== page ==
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Pentagon expands use of seas to send weapons to Ukraine

Ukrainian self-propelled artillery fires toward Russian forces in the Kharkiv region of Ukraine on July 27. (Evgeniy Maloletka/AP)

SCOTT AIR FORCE BASE, Ill. — The Pentagon has expanded its use of maritime shipping to deliver weapons for the war in Ukraine, U.S. defense officials said, after relying heavily on aircraft early in Russia’s invasion to get arms to Kyiv as quickly as possible.

The Defense Department began sending some items by sea a few weeks after the invasion but significantly broadened the effort this spring, as the United States began providing Ukraine with howitzer artillery and other heavy weapons that require a steady flow of large-caliber ammunition, U.S. defense officials said here at the headquarters of U.S. Transportation Command, as Deputy Defense Secretary Kathleen Hicks visited recently.

“Once we started to provide them howitzers, we knew that we were going to need more ammunition,” said Army Col. Steven Putthoff, the deputy director of operations at U.S. Transportation Command. “So, we could plan ahead a little bit more, and then we could start to use more sealift to provide that support and to get it there sometimes even ahead of the request.”

The expansion underscores a new phase in the campaign, after a Russian assault on Kyiv was repelled and Ukraine and its partners settled in for what is expected to be a grinding war that could continue for months more and possibly years. The Biden administration has approved $12.9 billion of military assistance for Ukraine since the Feb. 24 invasion and pledged an additional $2.98 billion of support Wednesday, on Ukraine’s independence day.

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Ukraine's President Volodymyr Zelensky spoke to The Washington Post on Aug. 8 in Kyiv about getting high-tech, modern weapons from Europe and the United States. (Video: Whitney Leaming/The Washington Post)

U.S. military officials declined to detail specific routes used to get weapons to Ukraine but said that some of the weapons coming from the continental United States find their way directly to the battlefield, while others are being used to replenish American stocks elsewhere in Europe from which U.S. military officials withdrew supplies to arm Ukraine.

While aircraft can reach Europe from the United States much more quickly, ships can haul vast quantities of cargo that could allow Ukraine to build up a larger arsenal for future campaigns in the war.

The effort comes a year after the United States carried out a harrowing evacuation of more than 124,000 people from Afghanistan, taxing the Pentagon’s fleet of cargo jets. At the height of the operation, a C-17 was landing at Hamid Karzai International Airport at least once per hour. That heavy schedule required the Transportation Command to suspend other operations until the evacuation was completed and then catch up aircraft on maintenance, Putthoff said.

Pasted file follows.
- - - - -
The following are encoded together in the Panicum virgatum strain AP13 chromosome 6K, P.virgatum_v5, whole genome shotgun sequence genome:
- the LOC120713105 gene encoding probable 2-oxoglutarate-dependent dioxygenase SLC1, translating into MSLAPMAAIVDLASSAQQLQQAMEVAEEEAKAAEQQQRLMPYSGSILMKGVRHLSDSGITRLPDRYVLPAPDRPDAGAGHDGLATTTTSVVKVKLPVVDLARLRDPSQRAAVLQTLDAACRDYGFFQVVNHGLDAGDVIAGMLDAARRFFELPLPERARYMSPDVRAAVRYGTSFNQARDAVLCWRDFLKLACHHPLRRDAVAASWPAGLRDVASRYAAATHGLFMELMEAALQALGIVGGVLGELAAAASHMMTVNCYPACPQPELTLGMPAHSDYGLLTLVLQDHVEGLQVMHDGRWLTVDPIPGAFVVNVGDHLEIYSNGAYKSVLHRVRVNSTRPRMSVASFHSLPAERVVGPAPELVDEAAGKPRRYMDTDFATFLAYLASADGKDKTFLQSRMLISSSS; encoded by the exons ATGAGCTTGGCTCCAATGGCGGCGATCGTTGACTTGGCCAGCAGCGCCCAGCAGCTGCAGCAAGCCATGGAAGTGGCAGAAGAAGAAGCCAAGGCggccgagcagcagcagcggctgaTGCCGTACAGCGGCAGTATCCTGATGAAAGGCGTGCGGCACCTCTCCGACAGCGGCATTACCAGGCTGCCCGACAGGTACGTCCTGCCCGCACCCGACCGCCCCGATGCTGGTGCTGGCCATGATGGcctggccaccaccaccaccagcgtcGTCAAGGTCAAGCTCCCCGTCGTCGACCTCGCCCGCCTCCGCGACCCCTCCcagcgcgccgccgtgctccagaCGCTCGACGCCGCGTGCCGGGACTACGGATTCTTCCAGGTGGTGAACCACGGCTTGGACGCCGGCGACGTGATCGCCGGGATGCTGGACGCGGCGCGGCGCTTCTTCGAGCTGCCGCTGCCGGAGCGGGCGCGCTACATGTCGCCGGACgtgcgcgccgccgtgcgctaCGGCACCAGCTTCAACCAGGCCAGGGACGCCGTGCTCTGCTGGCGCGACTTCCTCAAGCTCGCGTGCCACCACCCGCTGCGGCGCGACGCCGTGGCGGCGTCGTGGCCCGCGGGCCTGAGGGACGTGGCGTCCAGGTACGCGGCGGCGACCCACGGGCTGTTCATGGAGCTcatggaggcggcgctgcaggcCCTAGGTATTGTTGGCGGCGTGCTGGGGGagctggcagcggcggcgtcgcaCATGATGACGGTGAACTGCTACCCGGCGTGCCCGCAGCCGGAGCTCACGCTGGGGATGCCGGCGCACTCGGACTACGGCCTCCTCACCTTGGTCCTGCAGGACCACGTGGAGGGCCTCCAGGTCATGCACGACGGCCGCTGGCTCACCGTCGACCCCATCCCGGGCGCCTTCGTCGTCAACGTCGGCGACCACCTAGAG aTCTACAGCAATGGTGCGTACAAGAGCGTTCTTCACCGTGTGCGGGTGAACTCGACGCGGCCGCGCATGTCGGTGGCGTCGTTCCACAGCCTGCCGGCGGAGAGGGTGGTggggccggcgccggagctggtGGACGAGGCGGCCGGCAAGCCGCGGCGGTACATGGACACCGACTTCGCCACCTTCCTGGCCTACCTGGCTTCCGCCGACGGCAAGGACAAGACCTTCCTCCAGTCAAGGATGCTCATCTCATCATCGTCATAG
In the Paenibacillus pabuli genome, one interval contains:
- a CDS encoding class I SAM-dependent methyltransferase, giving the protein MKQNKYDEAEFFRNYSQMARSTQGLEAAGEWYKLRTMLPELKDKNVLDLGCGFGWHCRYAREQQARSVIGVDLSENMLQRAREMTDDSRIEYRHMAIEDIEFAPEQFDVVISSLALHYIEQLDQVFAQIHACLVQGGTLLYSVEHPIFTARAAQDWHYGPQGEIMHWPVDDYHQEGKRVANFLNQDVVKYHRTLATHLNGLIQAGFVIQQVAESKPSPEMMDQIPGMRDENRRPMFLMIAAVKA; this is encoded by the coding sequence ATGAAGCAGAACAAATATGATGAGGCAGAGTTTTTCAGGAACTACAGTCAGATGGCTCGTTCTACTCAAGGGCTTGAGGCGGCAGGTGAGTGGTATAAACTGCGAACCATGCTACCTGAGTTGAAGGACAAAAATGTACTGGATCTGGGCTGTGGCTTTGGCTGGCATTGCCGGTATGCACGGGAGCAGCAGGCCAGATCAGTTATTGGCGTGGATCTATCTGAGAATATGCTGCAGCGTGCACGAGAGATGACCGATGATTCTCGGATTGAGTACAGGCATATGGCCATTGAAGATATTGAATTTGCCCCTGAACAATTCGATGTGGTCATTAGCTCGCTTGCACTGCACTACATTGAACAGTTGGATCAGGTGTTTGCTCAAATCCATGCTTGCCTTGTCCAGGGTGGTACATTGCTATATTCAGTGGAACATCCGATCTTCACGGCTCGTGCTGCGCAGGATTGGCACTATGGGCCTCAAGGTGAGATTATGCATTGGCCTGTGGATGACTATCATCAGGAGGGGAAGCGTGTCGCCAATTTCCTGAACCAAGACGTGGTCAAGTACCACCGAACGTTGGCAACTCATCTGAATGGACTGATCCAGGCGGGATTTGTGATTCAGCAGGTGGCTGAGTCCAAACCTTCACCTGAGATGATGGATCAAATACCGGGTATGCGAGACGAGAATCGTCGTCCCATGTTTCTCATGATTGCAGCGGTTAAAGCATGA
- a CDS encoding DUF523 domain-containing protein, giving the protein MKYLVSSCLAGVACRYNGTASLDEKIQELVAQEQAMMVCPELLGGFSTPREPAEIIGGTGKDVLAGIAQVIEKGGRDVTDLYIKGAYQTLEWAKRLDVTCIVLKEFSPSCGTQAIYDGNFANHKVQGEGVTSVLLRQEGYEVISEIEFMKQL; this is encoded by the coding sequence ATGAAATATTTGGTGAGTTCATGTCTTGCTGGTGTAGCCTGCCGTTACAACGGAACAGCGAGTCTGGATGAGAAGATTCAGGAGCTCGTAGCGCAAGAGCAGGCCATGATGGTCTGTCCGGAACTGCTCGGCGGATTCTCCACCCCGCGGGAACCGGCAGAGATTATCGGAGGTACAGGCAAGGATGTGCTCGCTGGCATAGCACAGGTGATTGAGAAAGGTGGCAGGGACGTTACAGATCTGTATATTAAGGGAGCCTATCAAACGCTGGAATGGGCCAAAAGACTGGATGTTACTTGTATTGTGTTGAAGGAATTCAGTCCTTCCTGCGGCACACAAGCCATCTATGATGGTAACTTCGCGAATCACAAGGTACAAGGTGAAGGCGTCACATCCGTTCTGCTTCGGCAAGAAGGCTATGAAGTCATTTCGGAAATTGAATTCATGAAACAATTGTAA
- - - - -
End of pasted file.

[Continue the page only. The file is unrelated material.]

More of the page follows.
During the evacuation, Putthoff said, “everything else on the world kind of went on hold, what we call ‘broken glass.’ We had to go back in and clean that up the next few months.”

The weapons deliveries to Ukraine are different, he said. While virtually all flights landing in Kabul during the evacuation were military jets, the Pentagon has relied heavily on chartered aircraft and ships to move equipment for Ukraine, leaving the U.S. military free to carry out a variety of other transport missions.

At Transportation Command, Hicks met Aug. 18 with military officials including Air Force Gen. Jackie Van Ovost, the command’s top officer. Van Ovost said that anticipating possible needs and setting routes as quickly as possible is key. Equipment usually moves from a military depot by train or truck to an airport or seaport, and then arrives in a second location from where it often must be moved again.

“We’re not graded on getting it to a location where it’s not being used,” Van Ovost said, speaking to Hicks, the Pentagon’s No. 2 official. “We’re getting graded on end-to-end.”

Van Ovost said that the manual calculations that U.S. military officials had to do in the past to move equipment took days.

“Now we have systems that allow us to perfect it,” she said. “It’s less airplanes, in the right locations, at the right times. And it’s done by the press of a button, and three or four seconds later we have three or four options.”

Hicks credited Transcom officials with carrying out an “impressive ballet” to move everything that is needed. She told reporters that she wants to make sure that the military has the ability to sustain its fleets and keep them appropriately sized.

“Ukraine, as challenging as it is, does not compare really to the level of lift and mobility and refueling that need to be done in a major conflict,” Hicks said.

Among the weapons that the Pentagon has delivered to Ukraine so far are more than 1,400 antiaircraft Stinger missiles, 8,500 Javelin anti-armor missiles (critical in destroying Russian tanks), 700 Switchblade drones and 142 pieces of howitzer artillery with more than 900,000 rounds.

On Wednesday, senior Pentagon officials said that they expect even more military assistance to flow to Ukraine after the recent $3 billion commitment.

“This may be our largest security assistance package to date, but let me be clear: It will not be our last,” said Colin Kahl, the undersecretary of defense for policy, in a news briefing. “We will continue to closely consult with Ukraine on its near-, mid- and long-term capability needs.”

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